German Chancellor Angela Merkel may not have a “bosom friendship” with her French counterpart, she has said, but her working relationship with François Hollande was strong and crucial for Europe.
With her foreign minister saying Germany must not act with “Teutonic arrogance” towards its eurozone partners, Mrs Merkel yesterday played down criticism from France’s ruling Socialists.
“Living in an open society we must have nuances between conflict and bosom friendship. It seems there is nothing between the two – but the reality is different,” she told a conference on Europe in Berlin. Germany’s ruling conservatives have offered steady criticisms of Mr Hollande’s inability to reduce France’s deficit. But Mrs Merkel said she had “a good personal relationship” with Mr Hollande and that relations between Europe’s two biggest economies “stand on very strong foundations”.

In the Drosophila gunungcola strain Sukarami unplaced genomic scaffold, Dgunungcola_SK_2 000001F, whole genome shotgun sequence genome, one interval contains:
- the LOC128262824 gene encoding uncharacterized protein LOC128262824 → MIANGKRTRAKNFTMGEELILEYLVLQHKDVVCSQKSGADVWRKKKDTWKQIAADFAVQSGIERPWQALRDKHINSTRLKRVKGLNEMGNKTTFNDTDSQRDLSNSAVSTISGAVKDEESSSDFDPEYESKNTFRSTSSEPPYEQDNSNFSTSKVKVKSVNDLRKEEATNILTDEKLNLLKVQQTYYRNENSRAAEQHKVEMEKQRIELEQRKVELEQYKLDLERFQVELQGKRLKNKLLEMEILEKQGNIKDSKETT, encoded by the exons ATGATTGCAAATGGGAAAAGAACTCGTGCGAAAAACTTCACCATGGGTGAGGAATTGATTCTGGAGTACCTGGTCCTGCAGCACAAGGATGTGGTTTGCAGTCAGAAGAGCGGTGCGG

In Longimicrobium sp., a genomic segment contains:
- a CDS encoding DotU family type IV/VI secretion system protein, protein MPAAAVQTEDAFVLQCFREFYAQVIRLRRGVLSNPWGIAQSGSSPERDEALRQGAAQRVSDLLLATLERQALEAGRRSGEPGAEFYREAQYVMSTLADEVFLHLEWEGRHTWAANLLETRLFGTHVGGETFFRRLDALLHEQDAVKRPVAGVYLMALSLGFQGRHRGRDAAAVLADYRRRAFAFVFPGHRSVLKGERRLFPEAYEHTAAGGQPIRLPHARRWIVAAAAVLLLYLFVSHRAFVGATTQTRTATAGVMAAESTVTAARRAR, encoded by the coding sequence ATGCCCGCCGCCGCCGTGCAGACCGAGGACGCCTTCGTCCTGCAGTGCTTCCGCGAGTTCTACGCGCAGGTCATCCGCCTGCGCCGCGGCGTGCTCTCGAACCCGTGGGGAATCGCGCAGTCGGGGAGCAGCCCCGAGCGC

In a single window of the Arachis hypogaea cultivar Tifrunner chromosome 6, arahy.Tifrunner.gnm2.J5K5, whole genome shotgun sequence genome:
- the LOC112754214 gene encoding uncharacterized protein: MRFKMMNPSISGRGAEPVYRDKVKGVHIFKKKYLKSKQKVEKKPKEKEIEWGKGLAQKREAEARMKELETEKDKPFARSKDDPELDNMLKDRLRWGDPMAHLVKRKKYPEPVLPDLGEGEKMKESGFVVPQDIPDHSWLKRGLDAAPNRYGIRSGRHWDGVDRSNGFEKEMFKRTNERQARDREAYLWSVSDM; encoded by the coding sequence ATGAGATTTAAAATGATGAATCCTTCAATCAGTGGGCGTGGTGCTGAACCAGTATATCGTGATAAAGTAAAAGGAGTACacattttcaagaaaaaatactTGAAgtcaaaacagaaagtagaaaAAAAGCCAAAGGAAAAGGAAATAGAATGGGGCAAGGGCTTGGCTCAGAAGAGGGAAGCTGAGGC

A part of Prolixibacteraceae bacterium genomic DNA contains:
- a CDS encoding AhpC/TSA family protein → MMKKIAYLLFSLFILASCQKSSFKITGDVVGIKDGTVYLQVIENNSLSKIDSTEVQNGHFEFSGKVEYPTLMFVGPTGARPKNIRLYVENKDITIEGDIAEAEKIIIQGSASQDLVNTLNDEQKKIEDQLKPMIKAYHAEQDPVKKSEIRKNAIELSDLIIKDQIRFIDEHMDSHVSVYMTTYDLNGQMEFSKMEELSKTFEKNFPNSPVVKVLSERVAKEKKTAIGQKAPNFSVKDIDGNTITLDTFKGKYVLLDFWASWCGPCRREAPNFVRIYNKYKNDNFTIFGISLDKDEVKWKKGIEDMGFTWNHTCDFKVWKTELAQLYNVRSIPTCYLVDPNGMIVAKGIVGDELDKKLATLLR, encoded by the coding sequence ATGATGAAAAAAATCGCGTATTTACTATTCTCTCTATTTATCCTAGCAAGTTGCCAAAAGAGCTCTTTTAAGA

Her partnership with Mr Hollande’s conservative predecessor Nicolas Sarkozy, which led to the pair being dubbed “Merkozy”, was a hard act to follow. Mrs Merkel said she and finance minister Wolfgang Schaeuble were “very optimistic” France would strike the right balance between consolidating its budget and fuelling growth.
“We will not criticise France openly,” Mr Schaeuble said. “We know France can do and does do many things better than Germany.”
Germany, he said, had to avoid acting like a “know-it-all” when giving France advice.